Several years have passed since Abelard’s love affair, marriage, castration, disgrace, and entrance into religious life. The Letters of Abelard and Héloïse opens with a letter entitled Historia Calamitatum, or “The Story of His Misfortunes,” written by Abelard to a friend to tell him that his life is much less worse in comparison to Abelard’s own life. This letter provides readers with an introduction to Abelard and the life he has lived thus far. In the letter, Abelard recounts the details of his rise to fame in the academic world and his scandalous and passionate love affair with his student Héloïse, which ultimately led to the degradation of his pristine reputation, his separation from her, and his start as a man of God. The exchange of letters between Héloïse and her lost love begins when she is brought “The Story of His Misfortunes,” and while she had hoped that it would contain uplifting words from Abelard, she is saddened to find that “every line of this letter was filled...with gall and wormwood, as it told the pitiful story of our entry into religion and the cross of unending suffering which you, my only love, continue to bear” (The Letters of Abelard and Héloïse, 47). Héloïse notes that, though he has tried to console his friend, Abelard has only reopened the wound of her losing him so many years ago and begs him, “as you set about tending the wounds which others have dealt, heal the wounds you have yourself inflicted” (49). After years of silence from the love of her life, Héloïse is imploring him to write back to her, since she has been “so neglected and forgotten by you that I have neither a word from you when you are here to give me strength nor the consolation of a letter in absence” (53). She closes her letter to him by asking once more that he “restore your presence to me in the way you can – by writing me some word of comfort, so that in this at least I may find increased strength and readiness to serve God” (54).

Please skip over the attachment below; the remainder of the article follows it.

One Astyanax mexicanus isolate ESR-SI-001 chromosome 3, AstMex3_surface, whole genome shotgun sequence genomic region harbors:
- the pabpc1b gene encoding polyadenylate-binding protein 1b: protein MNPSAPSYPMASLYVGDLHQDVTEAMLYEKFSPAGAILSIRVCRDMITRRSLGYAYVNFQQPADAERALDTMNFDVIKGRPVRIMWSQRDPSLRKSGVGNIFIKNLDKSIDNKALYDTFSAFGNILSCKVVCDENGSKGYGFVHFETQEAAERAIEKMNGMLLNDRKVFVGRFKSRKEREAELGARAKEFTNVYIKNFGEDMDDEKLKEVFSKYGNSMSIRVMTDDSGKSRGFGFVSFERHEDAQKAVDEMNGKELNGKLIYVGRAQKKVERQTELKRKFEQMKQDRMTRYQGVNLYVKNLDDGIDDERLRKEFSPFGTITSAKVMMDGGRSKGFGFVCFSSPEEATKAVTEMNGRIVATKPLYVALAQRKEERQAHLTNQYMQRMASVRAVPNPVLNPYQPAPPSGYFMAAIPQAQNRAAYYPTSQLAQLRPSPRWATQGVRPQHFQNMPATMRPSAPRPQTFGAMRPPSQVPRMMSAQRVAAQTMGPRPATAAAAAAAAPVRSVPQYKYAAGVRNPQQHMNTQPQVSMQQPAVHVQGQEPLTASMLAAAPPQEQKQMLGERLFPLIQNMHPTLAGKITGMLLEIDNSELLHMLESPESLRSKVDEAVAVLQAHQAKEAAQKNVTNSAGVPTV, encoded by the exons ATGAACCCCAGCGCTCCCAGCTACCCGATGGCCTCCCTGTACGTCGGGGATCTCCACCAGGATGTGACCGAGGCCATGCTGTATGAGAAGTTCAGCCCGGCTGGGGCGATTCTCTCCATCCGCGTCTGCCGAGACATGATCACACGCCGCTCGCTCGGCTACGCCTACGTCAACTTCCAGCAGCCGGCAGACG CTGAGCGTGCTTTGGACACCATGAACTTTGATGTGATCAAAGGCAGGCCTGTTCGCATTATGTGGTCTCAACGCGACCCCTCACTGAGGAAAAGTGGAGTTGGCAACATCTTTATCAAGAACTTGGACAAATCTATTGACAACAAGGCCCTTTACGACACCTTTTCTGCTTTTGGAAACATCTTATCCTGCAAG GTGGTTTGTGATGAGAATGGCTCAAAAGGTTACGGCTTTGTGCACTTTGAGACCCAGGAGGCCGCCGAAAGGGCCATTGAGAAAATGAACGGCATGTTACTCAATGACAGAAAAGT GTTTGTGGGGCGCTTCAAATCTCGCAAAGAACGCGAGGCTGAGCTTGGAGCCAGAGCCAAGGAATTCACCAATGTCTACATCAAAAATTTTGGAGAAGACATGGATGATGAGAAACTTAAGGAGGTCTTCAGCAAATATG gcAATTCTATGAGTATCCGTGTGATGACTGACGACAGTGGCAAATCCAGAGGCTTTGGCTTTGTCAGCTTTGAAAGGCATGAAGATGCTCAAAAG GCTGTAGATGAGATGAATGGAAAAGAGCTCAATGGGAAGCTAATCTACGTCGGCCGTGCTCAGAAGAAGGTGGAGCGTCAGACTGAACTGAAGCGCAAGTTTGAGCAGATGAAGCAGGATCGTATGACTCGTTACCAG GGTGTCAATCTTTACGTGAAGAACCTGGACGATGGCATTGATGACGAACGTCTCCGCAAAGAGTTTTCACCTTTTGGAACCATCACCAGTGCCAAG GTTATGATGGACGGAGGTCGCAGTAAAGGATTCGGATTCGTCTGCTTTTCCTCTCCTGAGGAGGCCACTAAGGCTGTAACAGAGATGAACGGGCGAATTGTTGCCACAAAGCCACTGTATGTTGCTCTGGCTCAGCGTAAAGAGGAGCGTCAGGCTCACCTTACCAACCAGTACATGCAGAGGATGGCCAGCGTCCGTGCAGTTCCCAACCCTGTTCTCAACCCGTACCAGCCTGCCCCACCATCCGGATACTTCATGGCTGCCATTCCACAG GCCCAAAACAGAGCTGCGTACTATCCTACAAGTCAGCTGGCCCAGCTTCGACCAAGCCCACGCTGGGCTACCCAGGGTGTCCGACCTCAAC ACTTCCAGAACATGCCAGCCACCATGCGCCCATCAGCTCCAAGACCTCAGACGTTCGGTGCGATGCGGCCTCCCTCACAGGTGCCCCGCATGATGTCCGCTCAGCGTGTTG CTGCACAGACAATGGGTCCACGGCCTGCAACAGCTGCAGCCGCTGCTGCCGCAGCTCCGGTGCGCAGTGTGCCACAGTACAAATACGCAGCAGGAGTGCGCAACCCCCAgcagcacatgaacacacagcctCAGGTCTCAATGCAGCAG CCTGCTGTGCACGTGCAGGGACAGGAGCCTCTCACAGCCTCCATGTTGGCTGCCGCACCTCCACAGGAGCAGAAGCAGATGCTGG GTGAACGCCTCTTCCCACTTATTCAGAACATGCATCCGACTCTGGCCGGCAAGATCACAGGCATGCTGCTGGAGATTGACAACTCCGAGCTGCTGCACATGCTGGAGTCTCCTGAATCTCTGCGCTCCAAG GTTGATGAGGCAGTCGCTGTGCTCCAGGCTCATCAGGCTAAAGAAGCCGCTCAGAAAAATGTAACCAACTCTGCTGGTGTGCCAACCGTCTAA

In order to attain a response from Abelard, Héloïse taps into the existing stereotypes of the time that primarily paint women as the weaker, more reliant sex. In her very first letter to Abelard, she draws the image of a plantation that is sown with new plants that are in need of nurturing in order to thrive; she states that “through its feminine nature this plantation would be weak and frail even if it were not new” (49). She purposely plants the word “feminine” in this image as a synonym for “fragile,” emphasizing that women are delicate beings who need the care of a man to survive. Héloïse goes on to tell him that she lost everything when she lost him: “at one wretched stroke of fortune that supreme act of flagrant treachery robbed me of my very self in robbing me of you” (50). Even after all the years that have passed since their last interaction, Héloïse is still attached to Abelard and the love they share, and she tells him that he is the only one who has the power to make her feel anything (51). Héloïse makes use of this image of women to shame Abelard for not reaching out to her for so long, making it appear as though she is still totally reliant on him, and that he owes her for abandoning her for all these years; she uses this rhetoric to say: